One such rest area name, Kevin Wheatley VC, remains familiar to me from when I first read of his being awarded the Victoria Cross.  I was  a lad at the time and I remember being  both moved and awed by the manner of his passing.  That feeling persists to this day - “Greater love hath no man than this, that a man lay down his life for his friends."  (John 15:13).

Thursday, April 22, 2010

The end of DNA evidence?

I have just finished watching Law & Order: SVU, one of my favourite cop shows. In tonight’s episode Detective Olivia Benson was framed for a bikie’s murder by her blood DNA having been placed on the murder weapon, a knife. Ultimately  it was revealed that her saliva DNA, obtained from a diner item, was used to fake blood DNA. The forensic expert advised that a technique for doing so had been developed in Israel. The final scene of the episode had the bad guy saying that any biology undergraduate could falsify DNA, the implication being that it thereby put in question all blood DNA convictions and rendered ineffective the use of DNA in future criminal trials.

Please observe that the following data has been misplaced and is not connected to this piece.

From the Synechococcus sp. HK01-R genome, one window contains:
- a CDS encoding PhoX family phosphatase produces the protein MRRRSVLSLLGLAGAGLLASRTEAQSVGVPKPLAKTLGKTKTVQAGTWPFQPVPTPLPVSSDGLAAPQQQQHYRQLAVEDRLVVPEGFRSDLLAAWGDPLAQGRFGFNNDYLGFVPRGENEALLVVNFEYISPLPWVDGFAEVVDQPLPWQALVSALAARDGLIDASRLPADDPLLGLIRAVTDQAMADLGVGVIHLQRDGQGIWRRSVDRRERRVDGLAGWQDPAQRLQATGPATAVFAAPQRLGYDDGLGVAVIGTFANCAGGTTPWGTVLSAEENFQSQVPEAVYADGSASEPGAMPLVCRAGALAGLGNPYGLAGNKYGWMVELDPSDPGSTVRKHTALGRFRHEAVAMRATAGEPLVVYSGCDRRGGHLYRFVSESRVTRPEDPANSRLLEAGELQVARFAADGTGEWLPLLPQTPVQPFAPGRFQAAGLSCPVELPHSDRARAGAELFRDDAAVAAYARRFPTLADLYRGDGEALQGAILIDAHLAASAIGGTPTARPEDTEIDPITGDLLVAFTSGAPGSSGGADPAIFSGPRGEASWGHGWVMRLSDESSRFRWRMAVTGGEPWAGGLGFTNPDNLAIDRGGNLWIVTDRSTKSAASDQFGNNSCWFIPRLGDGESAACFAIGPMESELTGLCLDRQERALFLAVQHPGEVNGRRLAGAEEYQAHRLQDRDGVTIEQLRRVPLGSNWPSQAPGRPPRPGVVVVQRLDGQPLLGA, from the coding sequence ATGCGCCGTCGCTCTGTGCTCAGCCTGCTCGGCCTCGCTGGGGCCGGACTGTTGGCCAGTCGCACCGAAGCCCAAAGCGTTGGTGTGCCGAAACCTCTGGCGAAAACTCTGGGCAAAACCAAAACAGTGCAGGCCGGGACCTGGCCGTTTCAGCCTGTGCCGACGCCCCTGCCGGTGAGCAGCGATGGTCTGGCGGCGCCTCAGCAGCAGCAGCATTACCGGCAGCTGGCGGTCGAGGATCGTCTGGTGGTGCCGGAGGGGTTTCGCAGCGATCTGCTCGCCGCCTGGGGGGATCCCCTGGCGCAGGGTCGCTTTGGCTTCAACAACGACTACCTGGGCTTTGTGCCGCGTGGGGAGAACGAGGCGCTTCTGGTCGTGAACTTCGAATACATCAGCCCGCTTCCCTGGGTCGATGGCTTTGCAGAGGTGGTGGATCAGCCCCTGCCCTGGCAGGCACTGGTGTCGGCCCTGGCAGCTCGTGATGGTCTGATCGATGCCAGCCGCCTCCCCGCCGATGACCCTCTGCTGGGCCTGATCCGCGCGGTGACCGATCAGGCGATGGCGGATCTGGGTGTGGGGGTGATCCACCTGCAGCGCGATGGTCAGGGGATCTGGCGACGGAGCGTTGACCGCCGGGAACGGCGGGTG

At that point my wife asked “Is that true?” I said I didn’t know and googled “fabricated DNA”. To my astonishment there were quite a  number of articles on the topic, all to the above effect, some even containing lines spoken in the Law & Order episode.

Following is one article, from the New York Times science section, 17 August 2009, by Andrew Pollack.  It can be viewed at:

Quote: Bill Shankly

With the controversy over Melbourne Storm, it is appropriate to re-publish the following post.

“Some people think football is a matter of life and death. I assure you, it's much more serious than that.”